Plaintiffs argue that the amount in controversy is $49, 000, the amount they seek in damages in Count I. Plaintiffs deny requesting punitive damages. Plaintiffs further state that, even if they had requested punitive damages, the Illinois Insurance Code provides a cap of $25, 000 on punitive damages. Thus, the $75, 000 amount would still not be reached. Plaintiffs note that they have requested attorney's fees but that even if attorney's fee are contributable toward the amount in dispute for determining diversity jurisdiction, Defendant has made no allegation that attorney's fees in this case will exceed $26, 000.

In removal cases, the amount in controversy is the amount that would satisfy the plaintiff's demands in full on the day the case was removed. Oshana v. Coca-Cola Co. , 472 F.3d 506, 511 (7th Cir. 2006). Attorney's fees and punitive damages may count toward the jurisdictional amount, but only if attorney's fees and punitive damages are recoverable under state law. See ABM Sec. Servs., Inc. v. Davis , 646 F.3d 475, 479 (7th Cir. 2011) (attorney's fees incurred up to the time of removal may be included in the amount in controversy); Del Vecchio v. Conseco, Inc. , 230 F.3d 974, 978 (7th Cir. 2000) (punitive damages may count toward the jurisdictional amount if provided for by state law and it is not legally certain that the plaintiff cannot recover a jurisdictionally-sufficient punitive damages award). The defendant is not bound by the plaintiff's estimate of amount at stake. Back Doctors, Ltd. v. Metro. Prop. & Cas. Ins. Co. , 637 F.3d 827, 830 (7th Cir. 2011).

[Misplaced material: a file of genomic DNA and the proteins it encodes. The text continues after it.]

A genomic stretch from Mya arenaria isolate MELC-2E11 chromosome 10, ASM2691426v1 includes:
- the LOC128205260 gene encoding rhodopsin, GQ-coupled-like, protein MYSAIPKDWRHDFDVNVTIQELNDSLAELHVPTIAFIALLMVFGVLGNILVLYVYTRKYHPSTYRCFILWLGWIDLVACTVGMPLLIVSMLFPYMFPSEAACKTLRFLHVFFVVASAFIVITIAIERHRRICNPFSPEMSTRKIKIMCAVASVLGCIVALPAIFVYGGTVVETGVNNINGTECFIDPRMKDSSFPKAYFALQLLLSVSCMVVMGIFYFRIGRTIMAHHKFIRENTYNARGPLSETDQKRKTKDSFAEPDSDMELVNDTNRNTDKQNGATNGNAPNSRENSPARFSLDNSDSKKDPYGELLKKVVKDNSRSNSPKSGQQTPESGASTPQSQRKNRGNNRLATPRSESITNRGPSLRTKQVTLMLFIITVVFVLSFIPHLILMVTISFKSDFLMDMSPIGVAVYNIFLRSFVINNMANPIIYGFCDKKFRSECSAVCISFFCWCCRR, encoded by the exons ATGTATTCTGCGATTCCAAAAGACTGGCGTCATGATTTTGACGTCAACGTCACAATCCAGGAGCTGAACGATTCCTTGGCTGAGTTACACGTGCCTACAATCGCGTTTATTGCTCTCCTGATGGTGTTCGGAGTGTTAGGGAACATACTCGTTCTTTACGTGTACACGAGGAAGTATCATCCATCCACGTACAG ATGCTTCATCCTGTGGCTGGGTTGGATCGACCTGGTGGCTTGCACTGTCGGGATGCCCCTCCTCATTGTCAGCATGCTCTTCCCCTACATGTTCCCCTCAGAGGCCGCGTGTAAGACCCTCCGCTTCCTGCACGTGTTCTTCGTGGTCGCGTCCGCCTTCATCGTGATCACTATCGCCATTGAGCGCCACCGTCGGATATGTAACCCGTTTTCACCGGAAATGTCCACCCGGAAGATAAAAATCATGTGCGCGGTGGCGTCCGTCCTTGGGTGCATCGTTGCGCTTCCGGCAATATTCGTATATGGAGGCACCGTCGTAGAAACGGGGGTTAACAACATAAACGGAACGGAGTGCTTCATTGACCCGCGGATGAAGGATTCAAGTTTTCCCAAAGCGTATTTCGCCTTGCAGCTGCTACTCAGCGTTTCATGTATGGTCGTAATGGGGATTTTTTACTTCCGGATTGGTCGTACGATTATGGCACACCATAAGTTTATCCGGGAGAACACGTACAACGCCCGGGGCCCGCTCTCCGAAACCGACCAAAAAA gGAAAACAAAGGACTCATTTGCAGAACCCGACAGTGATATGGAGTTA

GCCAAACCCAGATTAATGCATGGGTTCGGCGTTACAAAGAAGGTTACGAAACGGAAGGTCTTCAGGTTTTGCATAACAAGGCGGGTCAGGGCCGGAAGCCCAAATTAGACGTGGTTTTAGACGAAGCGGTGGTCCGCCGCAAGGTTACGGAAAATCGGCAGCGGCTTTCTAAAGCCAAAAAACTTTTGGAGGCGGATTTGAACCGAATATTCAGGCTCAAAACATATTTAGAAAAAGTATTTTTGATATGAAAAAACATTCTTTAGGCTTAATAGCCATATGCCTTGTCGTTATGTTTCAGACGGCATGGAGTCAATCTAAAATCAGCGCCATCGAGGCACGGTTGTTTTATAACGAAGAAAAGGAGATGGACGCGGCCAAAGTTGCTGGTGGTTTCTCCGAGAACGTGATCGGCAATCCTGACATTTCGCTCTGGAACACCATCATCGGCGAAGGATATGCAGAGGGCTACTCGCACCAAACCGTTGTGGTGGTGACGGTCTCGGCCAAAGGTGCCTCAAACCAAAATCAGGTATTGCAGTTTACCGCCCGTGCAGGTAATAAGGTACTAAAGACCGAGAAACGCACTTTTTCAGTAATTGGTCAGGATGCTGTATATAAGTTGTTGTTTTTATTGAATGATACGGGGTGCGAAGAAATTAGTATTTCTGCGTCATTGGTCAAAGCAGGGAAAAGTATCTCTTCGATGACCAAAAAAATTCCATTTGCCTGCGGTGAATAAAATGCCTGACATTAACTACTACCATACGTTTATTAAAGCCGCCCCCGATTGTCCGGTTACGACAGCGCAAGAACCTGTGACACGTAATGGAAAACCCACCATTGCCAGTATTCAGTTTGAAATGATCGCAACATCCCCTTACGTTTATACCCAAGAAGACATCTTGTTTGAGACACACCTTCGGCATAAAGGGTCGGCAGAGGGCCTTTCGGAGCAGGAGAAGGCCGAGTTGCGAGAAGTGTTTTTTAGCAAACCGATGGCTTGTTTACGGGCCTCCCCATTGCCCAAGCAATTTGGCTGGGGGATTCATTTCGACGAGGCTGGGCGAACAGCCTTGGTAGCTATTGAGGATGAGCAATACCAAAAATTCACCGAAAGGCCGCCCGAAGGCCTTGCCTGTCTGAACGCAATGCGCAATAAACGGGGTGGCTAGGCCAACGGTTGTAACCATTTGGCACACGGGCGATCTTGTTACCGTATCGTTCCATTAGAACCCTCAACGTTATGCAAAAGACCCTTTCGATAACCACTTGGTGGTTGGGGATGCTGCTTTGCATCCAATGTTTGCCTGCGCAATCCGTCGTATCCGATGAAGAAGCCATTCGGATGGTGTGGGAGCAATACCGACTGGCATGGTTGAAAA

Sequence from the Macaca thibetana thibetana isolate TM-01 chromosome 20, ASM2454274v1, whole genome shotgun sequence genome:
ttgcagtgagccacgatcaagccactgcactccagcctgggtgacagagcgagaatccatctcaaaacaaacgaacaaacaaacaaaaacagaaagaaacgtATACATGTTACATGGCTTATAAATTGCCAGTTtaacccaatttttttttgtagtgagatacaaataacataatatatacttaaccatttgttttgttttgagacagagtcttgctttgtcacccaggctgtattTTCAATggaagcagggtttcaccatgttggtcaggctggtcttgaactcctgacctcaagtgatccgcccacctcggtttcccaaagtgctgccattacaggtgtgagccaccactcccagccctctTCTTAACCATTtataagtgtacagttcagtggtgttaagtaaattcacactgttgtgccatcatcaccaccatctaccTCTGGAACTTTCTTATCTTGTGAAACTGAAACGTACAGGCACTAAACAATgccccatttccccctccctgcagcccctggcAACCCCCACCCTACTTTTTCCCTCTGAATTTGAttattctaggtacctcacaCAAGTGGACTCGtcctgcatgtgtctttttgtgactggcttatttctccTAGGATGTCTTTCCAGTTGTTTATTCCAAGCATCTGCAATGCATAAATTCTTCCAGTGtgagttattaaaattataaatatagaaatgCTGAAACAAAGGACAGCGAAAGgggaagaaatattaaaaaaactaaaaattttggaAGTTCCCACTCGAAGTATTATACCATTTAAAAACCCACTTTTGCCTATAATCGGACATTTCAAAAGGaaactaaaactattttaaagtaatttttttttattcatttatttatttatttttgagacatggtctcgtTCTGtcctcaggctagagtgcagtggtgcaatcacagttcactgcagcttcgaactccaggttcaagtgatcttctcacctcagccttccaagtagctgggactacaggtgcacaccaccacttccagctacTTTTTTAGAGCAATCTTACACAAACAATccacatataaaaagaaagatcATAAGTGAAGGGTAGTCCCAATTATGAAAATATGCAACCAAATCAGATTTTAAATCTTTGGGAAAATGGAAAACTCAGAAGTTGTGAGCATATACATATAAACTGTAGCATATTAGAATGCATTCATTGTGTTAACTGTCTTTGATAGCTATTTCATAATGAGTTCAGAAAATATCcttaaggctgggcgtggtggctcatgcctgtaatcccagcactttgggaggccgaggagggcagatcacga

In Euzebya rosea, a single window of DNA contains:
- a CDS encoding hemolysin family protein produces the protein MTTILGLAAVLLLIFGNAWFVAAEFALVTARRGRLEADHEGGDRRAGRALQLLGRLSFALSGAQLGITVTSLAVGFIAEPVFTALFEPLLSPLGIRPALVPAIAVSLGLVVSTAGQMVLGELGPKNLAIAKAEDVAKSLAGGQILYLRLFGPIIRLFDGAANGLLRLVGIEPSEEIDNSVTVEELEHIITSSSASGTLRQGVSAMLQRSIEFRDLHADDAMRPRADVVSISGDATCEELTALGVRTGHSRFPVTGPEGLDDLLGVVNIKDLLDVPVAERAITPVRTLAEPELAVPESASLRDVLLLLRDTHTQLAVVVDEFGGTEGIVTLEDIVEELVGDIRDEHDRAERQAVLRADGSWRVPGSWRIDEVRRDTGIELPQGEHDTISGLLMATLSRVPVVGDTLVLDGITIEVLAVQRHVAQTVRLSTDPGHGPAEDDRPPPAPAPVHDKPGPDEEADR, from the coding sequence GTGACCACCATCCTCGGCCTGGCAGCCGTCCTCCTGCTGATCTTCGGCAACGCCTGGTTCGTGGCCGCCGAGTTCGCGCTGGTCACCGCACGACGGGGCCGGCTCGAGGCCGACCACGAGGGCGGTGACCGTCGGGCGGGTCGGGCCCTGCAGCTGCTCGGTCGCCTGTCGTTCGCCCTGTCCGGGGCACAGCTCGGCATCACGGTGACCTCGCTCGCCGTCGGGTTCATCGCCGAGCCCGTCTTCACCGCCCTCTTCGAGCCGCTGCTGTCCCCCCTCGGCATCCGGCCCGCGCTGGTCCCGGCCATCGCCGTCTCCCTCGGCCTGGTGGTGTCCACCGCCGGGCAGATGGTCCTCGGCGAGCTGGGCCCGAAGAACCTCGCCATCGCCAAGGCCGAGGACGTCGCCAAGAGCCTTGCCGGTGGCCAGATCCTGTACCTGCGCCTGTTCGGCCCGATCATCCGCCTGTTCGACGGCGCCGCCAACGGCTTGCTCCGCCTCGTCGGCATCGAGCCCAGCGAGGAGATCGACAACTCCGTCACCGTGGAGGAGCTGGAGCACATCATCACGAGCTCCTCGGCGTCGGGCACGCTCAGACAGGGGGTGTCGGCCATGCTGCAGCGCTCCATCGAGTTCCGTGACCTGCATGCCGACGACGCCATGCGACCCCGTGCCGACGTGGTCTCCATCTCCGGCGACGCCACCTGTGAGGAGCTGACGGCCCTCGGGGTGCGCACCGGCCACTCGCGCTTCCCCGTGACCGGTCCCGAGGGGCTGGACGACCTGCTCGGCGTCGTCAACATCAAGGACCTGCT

In Count 1, Plaintiffs seek $37, 000 for damage to the dwelling and unspecified storage fees, for a total of approximately $49, 000. Compl., d/e 1-1, Count I (prayer for relief). However, Defendant paid storage fees through August 31, 2012. Peterson Aff., d/e 702, ¶ 7. The total daily storage charge is $26.55. Id . ¶ 6. Therefore, on the date of removal, the amount allegedly owing for storage fees was $10, 699.65 (the daily fee of $26.55 multiplied by 403 days, the number of days between September 1, 2012-the first day Defendant did not pay storage fees-and October 9, 2013-the date of removal). Consequently, the amount in controversy in Count I totals $47, 699.65 ($37, 000 plus $10, 699.65).